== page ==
Libraries are interesting places. Where else can you walk up to a counter and have the person working there hand you a bag full of stuff that doesn’t belong to you, and let you take it home for free, no questions asked? Sure, you can’t keep the loot forever, but what’s the worst-case scenario? You return it a few days late and they hit you with a 37-cent fine. The whole thing sounds too good to be true.
I mean, I suppose robbing a bank is similar, but that requires all sorts of planning and equipment. A ski mask, a gun, a threatening note, and a getaway car at the very minimum. All you need at the library is a card. And there’s a zero percent chance you’ll have to contend with an exploding dye pack. Unless you’ve really pissed off the librarian.
Sorry if this sounds like a revelation. I knew libraries existed, of course. I’d loved them as a kid, taking refuge there on many a lazy summer afternoon or chilly winter’s eve. Libraries instilled in me a love of reading at an early age. They’re where I discovered and devoured favorite reads, like the Hardy Boys mysteries. Encyclopedia Brown, boy detective. The Lemonade Trick. Sterling North’s Rascal. How to Eat Fried Worms.
Honestly, libraries probably have a lot to do with the fact that I’m a writer today. The words I read thrilled me so much, I wanted to create my own!
I enjoyed them so much, I even took library science as a high school elective. I knew the Dewey Decimal System like the back of my hand. 562? Fossil invertebrates, bitches! But over the years, libraries had sort of slipped out of my consciousness. It had been a long time since I’d been to one, and longer still since I checked anything out. Other than the hot girl browsing the nonfiction section.
I’m here all night, folks.
All kidding aside–because I love my wife (and don’t want her to go all Lorena Bobbitt on me)–it had been awhile. Shortly after moving to Rapid City, I took to spending my lunch hours at the local library, because it was two blocks from where I worked and afforded me a quiet place to read. Only I always brought along my own reading material. I never even bothered getting a library card, because 90% of the time I read on my Kindle anyway. I check out books virtually using the Libby app (and that’s tied to an account I had two states ago, ha…don’t tell the Fort Vancouver Library District I moved in 2018, please and thank you).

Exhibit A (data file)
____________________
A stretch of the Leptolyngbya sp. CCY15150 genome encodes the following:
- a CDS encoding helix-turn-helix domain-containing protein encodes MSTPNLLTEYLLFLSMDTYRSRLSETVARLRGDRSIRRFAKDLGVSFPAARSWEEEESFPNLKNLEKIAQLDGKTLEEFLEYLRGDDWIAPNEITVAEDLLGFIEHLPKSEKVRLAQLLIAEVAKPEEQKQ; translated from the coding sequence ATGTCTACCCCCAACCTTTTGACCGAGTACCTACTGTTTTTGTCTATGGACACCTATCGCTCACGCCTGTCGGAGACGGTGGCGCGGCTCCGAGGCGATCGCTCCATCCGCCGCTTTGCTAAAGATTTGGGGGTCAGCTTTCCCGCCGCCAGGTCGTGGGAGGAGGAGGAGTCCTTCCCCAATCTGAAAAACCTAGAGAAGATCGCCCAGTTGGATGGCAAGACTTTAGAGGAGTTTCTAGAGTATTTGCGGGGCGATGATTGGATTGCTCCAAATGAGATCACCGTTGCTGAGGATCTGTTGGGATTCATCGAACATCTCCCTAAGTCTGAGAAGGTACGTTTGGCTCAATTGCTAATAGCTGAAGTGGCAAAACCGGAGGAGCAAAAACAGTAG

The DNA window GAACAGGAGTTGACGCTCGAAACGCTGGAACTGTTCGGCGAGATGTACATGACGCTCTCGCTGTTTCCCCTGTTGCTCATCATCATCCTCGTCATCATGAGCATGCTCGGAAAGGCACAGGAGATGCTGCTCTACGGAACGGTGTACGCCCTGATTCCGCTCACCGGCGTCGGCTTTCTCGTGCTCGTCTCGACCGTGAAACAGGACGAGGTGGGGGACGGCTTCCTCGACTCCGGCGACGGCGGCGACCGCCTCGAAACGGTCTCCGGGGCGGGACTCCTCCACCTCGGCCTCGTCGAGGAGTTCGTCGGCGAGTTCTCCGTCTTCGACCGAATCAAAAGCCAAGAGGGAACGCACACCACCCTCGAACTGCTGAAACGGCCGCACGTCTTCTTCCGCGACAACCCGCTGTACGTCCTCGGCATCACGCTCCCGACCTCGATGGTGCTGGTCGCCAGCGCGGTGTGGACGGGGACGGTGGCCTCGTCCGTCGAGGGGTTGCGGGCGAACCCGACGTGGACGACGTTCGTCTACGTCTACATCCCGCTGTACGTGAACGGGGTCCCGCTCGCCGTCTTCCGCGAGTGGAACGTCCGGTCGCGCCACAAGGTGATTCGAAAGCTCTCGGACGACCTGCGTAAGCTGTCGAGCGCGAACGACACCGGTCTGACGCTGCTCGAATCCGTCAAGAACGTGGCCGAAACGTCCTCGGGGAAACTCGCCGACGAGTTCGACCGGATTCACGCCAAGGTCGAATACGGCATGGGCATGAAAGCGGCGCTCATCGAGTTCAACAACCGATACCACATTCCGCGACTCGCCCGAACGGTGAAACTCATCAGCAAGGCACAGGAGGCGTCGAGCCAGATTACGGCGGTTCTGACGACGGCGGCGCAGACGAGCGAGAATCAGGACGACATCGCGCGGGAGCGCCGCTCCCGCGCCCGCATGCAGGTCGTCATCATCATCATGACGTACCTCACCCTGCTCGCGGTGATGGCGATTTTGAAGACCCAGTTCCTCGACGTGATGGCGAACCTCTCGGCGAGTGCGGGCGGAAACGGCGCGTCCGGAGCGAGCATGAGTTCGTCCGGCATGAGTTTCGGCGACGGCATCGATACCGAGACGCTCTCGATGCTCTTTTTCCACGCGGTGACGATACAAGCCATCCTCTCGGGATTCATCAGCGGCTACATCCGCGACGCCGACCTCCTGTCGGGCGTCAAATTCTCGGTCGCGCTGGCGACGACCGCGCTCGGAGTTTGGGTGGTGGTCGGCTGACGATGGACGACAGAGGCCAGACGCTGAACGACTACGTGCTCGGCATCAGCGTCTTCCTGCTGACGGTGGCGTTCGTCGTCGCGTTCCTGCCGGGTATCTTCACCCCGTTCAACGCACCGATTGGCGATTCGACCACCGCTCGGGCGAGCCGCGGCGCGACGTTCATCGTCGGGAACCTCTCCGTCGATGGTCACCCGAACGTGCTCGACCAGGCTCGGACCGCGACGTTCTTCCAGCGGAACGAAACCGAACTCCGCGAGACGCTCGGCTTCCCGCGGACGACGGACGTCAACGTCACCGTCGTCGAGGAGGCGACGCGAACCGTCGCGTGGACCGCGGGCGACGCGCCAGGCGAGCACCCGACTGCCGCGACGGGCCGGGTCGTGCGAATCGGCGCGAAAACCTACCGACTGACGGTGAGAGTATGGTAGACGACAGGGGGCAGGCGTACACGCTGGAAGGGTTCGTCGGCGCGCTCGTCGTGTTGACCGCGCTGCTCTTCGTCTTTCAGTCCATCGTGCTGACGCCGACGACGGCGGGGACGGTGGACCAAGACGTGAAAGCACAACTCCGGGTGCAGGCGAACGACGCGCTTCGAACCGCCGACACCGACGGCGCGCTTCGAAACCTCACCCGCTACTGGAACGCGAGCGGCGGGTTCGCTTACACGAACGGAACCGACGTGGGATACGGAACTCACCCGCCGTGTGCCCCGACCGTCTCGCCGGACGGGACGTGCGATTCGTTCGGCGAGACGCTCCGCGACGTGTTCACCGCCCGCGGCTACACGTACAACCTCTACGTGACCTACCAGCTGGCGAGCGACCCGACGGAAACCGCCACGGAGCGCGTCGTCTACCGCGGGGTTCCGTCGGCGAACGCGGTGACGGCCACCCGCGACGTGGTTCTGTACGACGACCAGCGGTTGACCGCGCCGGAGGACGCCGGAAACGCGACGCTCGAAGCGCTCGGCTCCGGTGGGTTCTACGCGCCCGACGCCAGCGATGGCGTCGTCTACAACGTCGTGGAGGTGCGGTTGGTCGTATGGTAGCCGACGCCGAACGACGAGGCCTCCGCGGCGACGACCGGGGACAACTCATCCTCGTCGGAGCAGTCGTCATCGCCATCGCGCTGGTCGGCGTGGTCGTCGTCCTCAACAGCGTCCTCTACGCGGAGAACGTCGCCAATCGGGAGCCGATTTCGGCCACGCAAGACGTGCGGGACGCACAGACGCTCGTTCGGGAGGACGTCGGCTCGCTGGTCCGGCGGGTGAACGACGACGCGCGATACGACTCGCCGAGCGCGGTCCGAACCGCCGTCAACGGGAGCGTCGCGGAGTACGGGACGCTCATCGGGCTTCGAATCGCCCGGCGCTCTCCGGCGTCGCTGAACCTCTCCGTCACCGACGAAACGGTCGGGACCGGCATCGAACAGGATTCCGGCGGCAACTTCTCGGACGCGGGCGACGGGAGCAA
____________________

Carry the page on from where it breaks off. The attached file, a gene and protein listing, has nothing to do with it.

The problem with the Rapid City library was, it served as a beacon for the homeless and/or the inebriated. It was noisy and crowded and it felt like a fight might break out at any moment. I gave up my noon visits after a few weeks, deciding I was better off just going home.
So, when we moved to Fort Atkinson, I had no intention of frequenting the library. It took me months to even set foot inside, and that was only because I happened to be walking right by the place on my way to somewhere else and figured, what the hell? But I was so enamored with the place, I left an hour later with a library card and a bag full of books, magazines, and a DVD. And I went back again this afternoon for more.
I mean, look at this place….
It’s so damn cozy and charming, I want to spend the whole day there. It doesn’t have a fireplace–it’s got three! And art displays and cozy nooks and crannies. Wandering the aisles, pulling out books at random, catching that familiar vanilla-like scent of musty old pages, I felt a wave of nostalgia wash over me.
I also started craving a cupcake.
In any case, just like that, my appreciation for libraries was rekindled. It’s as if I’d discovered the passion of a long-forgotten love affair was still simmering.
It helps that the Dwight Foster Public Library had nary a sketchy person inside. It was quiet and peaceful and I never once feared I’d be caught up in a knife fight between two rival drunken factions.
I’ve been participating in the Goodreads annual Reading Challenges for years, but my goals are always modest. Last year’s was 18, and I finished with 19. That was actually only the second time I’ve ever hit my goal, and it was the highest goal I’ve ever set. I have friends who read 50, 100, 150 books a year. I don’t know how they manage that!
Maybe they don’t nod off in bed within five minutes of cracking open a book every night.
In any case, my 2023 goal is 20 books. I even hesitated at that, but I figured if I could knock out 19 while also dealing with an interstate move, a house sale, and a new job, I might just have a fighting shot at one more this year.
That was before I rediscovered the library. Hell, six days into the new year, and my tally is already 1.8 books read. At this rate, I might reach my goal by July.
How often do you visit the library? Do you prefer physical books or e-readers? What’s your 2023 reading goal? You do read, right?